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Characterisation of Strain Variation in Campylobacter jejuni - OZ0604(1)

Description
Campylobacter species, particularly Campylobacter jejuni, are a major cause of human gastro-enteritis in the UK and elsewhere. In the majority of infections, which are sporadic, the precise epidemiology is not determined, although several food producing animals have been implicated as important sources of infection. The epidemiology of zoonotic transmission of C. jejuni to man remains obscure due to inconsistencies within and between the various phenotyping and molecular typing methods used to characterise C. jejuni isolates. These inconsistencies arise from the inability of the current methods to unambiguously define strain types and genetic lineages, and the lack of precise understanding of the variation which they index. This work will address these problems, definitively establishing the range and mechanisms of genetic variability in populations of C. jejuni, by the application of the most recently developed sequence typing technologies to a minimum of 1500 isolates, representative of those obtained from human infections, farm animals, the human food chain, and the environment. Multilocus sequence typing (MLST), which identifies strain relationships on the basis of neutral variation in housekeeping genes, and antigen gene sequence typing, which will be used to elucidate the antigenic repertoire of this bacterium at one antigen locus, will provide an accurate, comprehensive, and portable typing system for C. jejuni and related organisms, with a firm theoretical basis in bacterial population biology. These data will permit the resolution of inconsistencies among the current methods used for C. jejuni strain characterisation. The data and methodologies will be made available to other laboratories by means of the world wide web (http://mlst.zoo.ox.ac.uk). Because of the unambiguous and auditable nature of nucleotide sequence data this will enable global epidemiology for these organisms without the difficulties of strain exchange and data comparison experienced by other typing systems. A further advantage of the sequence typing approach is that the data obtained can be used directly in studies of population genetics and evolution, which are essential for the development and implementation of informed public health intervention. The practical and theoretical approaches to be used in this work have been developed, validated, and refined at WTCEID in Oxford for other pathogens and, with the availability of genome sequence data from C. jejuni, provide an opportunity to obtain a detailed understanding of the genetic variability of C. jejuni and related species. Simultaneously, this study will produce a comprehensive typing scheme, which will be transferred to, and validated in, veterinary laboratories. These two advances will enable more precise disease surveillance and the development of public health policy on the basis of sound practical and theoretical appreciation of the biology of this organism. Further, the data will be analysed with the latest phylogenetic techniques to establish the mechnaisms of genetic variation in this organism. Finally, the methods to be used have the potential to be developed for use in routine diagnosis, epidemiology, and quality control.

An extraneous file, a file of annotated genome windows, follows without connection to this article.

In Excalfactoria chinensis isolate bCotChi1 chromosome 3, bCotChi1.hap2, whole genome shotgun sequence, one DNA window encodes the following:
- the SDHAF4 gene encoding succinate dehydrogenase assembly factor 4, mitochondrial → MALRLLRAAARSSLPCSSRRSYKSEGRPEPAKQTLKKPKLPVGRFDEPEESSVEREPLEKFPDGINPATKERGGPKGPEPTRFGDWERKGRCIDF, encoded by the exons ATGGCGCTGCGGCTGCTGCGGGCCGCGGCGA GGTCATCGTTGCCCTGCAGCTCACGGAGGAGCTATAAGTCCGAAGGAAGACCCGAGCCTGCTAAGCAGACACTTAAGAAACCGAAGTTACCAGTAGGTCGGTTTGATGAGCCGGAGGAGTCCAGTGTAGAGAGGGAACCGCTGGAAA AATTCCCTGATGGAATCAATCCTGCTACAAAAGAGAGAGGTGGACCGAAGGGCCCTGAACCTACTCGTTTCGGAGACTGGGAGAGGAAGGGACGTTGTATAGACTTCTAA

Objective
1. To develop, by means of MLST and antigen sequence typing, a comprehensive description of genetic and antigenic variability in C. jejuni.
2. To Produce a database cataloguing the variability of this organism, accessible from the world wide web, to be disseminate the methodology developed and data obtained in 1.
3. To establish models of C. jejuni population biology.
4. To analyse the data with appropriate phylogenetic and theoretical techniques to determine the factors involved in genetic variation of C. jejuni.









Time-Scale and Cost
From: 1999

To: 2005

Cost: £774,549
Contractor / Funded Organisations
University - Oxford
Keywords
Animal Health              
Biotechnology              
Campylobacter              
Epidemiology              
Plants and Animals              
Zoonoses              
Fields of Study
Animal Health